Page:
So how can judges combat hardcore drunk driving from the bench? How can they manage the hardcore drunk driver in a way that protects the public and leads to long term behavior change? Research and the experience of judges reveal that certain, consistent and coordinated sanctions are key to reducing hardcore drunk driving, with certainty and consistency having greater impact than severity. Alternative sentencing methods, DWI Courts and sentences tailored to each offender can have a profound effect on an offender’s ability to avoid re-offending (Jones and Lacey, 1998). Likewise, drunk driving sentences handed down without factoring in the seriousness of a hardcore drunk driver’s problem may be followed by another DWI offense or worse, death or injury.
No one sanction or strategy is successful unless used in conjunction with other measures. It is the coordination of a variety of measures that prove most effective. For example, the combination of home confinement with electronic monitoring, intensive supervision, treatment, and an alcohol interlock can be quite effective in controlling the hardcore drunk driver. But the overseeing agencies need to coordinate their initiatives so that, for example, the person conducting the intensive monitoring has access to the record of the interlock. That way the monitor knows if the offender has attempted to drive after drinking and can take any necessary action.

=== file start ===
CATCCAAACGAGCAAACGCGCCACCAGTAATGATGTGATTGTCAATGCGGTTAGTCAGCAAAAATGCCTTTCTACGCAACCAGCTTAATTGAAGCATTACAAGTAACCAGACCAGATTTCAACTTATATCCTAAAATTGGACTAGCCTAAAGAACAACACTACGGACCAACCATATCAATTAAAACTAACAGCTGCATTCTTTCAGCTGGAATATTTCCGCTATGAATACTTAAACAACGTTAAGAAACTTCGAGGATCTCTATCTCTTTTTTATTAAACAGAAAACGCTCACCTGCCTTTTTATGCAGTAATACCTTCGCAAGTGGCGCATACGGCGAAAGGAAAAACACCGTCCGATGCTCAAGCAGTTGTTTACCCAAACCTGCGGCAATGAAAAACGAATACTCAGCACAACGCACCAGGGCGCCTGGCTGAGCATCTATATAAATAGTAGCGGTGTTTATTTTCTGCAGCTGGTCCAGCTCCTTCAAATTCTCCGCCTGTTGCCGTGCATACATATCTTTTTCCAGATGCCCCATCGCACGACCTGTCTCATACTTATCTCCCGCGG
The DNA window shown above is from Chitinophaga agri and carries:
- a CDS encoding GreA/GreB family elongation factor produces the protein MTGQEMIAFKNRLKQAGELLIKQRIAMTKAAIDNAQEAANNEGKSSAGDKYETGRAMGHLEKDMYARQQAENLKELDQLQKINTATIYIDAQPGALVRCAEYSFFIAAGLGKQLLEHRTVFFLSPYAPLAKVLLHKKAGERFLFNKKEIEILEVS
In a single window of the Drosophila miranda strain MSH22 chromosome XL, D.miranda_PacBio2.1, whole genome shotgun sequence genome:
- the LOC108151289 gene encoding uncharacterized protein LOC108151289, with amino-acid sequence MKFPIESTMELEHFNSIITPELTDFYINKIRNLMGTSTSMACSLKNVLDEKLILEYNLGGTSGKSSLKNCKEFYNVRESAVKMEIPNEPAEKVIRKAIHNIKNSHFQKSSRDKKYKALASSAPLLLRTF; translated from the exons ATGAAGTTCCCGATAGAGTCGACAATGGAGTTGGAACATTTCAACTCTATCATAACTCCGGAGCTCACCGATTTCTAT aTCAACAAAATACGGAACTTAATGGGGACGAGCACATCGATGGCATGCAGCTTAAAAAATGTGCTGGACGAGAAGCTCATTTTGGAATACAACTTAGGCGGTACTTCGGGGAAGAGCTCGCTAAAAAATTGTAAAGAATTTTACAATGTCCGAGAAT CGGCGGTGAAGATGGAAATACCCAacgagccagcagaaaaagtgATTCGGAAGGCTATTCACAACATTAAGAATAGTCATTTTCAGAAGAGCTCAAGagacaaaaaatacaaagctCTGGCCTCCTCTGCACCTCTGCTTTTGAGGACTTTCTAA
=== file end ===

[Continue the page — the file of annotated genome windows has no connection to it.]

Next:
The following steps, based on NHTSA’s list of factors to help reduce DWI recidivism, give the general overview of what needs to happen when judges face potential hardcore drunk drivers.
- First, properly identify the hardcore drunk driver. Require a thorough records check, including compliance with any previous sentences;
- Evaluate offenders for alcohol-related and mental health problems and recidivism risk (via criminogenic risk and needs assessments);
- Act swiftly to prevent the offender from driving drunk again and punish him or her, using sanctions and remedies based on the offender. No single sanctioning and treatment strategy is effective for all offenders;
- Mandate appropriate sanction combinations designed to produce behavioral changes. Include provisions for appropriate alcohol treatment in the sentencing order for offenders who require treatment. Treatment alone never substitutes for sanctions or remedies, and sanctions and remedies do not substitute for treatment;
- Monitor the offender’s compliance with sanctions and treatment; and
- Act swiftly to correct noncompliance (NHTSA, 1996).